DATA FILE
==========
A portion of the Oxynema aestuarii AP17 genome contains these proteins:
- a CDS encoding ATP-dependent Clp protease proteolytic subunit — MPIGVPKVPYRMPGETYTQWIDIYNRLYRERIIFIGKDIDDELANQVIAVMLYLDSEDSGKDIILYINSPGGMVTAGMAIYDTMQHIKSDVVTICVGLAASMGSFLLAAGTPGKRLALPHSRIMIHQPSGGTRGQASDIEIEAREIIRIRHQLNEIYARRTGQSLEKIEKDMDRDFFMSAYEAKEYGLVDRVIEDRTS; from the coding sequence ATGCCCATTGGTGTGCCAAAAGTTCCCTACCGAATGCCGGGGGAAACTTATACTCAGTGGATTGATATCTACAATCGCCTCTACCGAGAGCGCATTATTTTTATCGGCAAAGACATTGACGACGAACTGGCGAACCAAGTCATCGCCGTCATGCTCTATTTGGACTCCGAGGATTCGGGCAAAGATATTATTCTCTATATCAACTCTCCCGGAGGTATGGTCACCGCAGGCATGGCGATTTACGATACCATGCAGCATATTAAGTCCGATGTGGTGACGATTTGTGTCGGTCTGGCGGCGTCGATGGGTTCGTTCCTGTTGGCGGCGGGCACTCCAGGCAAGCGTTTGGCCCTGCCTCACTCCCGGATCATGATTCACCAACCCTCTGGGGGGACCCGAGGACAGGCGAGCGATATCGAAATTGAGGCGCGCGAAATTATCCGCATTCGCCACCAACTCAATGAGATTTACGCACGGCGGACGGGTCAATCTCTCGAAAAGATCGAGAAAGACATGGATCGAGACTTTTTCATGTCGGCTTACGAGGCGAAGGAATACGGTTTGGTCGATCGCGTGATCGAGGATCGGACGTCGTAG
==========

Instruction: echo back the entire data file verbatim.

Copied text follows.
A portion of the Oxynema aestuarii AP17 genome contains these proteins:
- a CDS encoding ATP-dependent Clp protease proteolytic subunit — MPIGVPKVPYRMPGETYTQWIDIYNRLYRERIIFIGKDIDDELANQVIAVMLYLDSEDSGKDIILYINSPGGMVTAGMAIYDTMQHIKSDVVTICVGLAASMGSFLLAAGTPGKRLALPHSRIMIHQPSGGTRGQASDIEIEAREIIRIRHQLNEIYARRTGQSLEKIEKDMDRDFFMSAYEAKEYGLVDRVIEDRTS; from the coding sequence ATGCCCATTGGTGTGCCAAAAGTTCCCTACCGAATGCCGGGGGAAACTTATACTCAGTGGATTGATATCTACAATCGCCTCTACCGAGAGCGCATTATTTTTATCGGCAAAGACATTGACGACGAACTGGCGAACCAAGTCATCGCCGTCATGCTCTATTTGGACTCCGAGGATTCGGGCAAAGATATTATTCTCTATATCAACTCTCCCGGAGGTATGGTCACCGCAGGCATGGCGATTTACGATACCATGCAGCATATTAAGTCCGATGTGGTGACGATTTGTGTCGGTCTGGCGGCGTCGATGGGTTCGTTCCTGTTGGCGGCGGGCACTCCAGGCAAGCGTTTGGCCCTGCCTCACTCCCGGATCATGATTCACCAACCCTCTGGGGGGACCCGAGGACAGGCGAGCGATATCGAAATTGAGGCGCGCGAAATTATCCGCATTCGCCACCAACTCAATGAGATTTACGCACGGCGGACGGGTCAATCTCTCGAAAAGATCGAGAAAGACATGGATCGAGACTTTTTCATGTCGGCTTACGAGGCGAAGGAATACGGTTTGGTCGATCGCGTGATCGAGGATCGGACGTCGTAG